I’ve Forgotten How Fun This Can Be

scfta1I think I had forgotten how much fun it is to write.

For me, writing is usually heavy. It’s learning. It’s a spiritual discipline. It exacts something from me each time. That might be in part why I avoid it sometimes.

Writing, for me, has been at times life-giving and at times life-taking. But in any season, it always costs me something to write.

It’s been so long since writing was fun to me. There was that brief period in the fall of 2012 that I thought I would write a novel (I still haven’t completely given that up) and that was so. much. fun.

Fun? Writing is fun? It had always been at the most, cathartic. It had always been a passion and a thing by which I came to greater understanding of God, myself and the world. But fun: Yes. I learned it can actually be fun.

I have forgotten that until recently.

A friend suggested that maybe I should start a different blog alongside the one I already write. Maybe an arts blog? Or something about culture and music. You do a lot of those types of things, Sarah. There are people out there who want to read about it.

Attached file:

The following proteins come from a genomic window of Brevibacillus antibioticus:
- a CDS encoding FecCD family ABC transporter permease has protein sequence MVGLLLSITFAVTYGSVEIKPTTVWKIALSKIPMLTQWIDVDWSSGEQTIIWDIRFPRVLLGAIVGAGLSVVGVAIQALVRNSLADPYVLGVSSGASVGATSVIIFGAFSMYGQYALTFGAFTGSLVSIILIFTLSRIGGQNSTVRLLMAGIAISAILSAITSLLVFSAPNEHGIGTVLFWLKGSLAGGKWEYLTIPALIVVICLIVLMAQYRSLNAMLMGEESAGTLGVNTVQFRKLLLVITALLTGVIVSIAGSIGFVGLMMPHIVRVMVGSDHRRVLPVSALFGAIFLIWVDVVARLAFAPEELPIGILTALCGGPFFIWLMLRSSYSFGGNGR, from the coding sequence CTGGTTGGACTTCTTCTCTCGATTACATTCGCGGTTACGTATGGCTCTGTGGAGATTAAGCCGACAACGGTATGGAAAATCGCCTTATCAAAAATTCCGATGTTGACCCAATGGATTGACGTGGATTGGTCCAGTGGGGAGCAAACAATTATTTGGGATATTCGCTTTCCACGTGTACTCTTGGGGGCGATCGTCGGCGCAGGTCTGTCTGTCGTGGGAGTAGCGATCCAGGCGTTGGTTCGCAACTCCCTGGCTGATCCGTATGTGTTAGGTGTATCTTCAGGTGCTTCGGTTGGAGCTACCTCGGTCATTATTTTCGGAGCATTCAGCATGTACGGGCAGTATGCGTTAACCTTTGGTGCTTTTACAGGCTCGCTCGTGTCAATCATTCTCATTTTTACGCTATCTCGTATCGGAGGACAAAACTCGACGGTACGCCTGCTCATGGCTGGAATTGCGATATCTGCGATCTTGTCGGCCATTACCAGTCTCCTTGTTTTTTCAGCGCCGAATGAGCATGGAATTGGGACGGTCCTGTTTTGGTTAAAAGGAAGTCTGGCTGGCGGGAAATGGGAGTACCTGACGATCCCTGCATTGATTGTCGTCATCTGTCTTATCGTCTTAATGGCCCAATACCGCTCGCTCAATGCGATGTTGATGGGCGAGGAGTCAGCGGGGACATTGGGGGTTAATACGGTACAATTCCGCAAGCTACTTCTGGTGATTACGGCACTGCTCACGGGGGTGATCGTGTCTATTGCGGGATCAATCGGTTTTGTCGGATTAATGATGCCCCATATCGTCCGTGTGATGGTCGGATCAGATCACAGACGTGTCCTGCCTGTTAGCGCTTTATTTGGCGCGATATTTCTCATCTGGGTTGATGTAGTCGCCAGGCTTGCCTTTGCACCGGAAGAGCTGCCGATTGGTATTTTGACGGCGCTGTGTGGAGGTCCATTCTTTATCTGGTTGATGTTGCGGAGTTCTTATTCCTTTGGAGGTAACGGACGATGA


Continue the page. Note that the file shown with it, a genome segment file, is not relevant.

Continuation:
So. Yes. I thought about it, came up with the name and concept on a six-hour drive up the middle of California with just me and my girls.

californialovescultureorangeheartsmallMeet California Loves Culture.

California Loves Culture is an offering of local happenings and great things to do, eat and experience in and around Southern California. I’ll be exploring the arts including theater and music events, local food including farmers markets, restaurants and eateries, local travel and local culture.

I’m kind of excited. Actually I’m really excited.

As a result I’ve had a few questions:

Sarah, will you still be writing your regular blog:

Yes. As much or more as I am now. Hopefully more. I’ve just been a little burned out on writing lately. I’m hoping this infuses a little more life into me creativity-wise. And that this kind of writing (a little more light hearted) will be a good thing for me personally.  I am also still writing regularly for (in)courage, Deeper Story and The Art of Simple.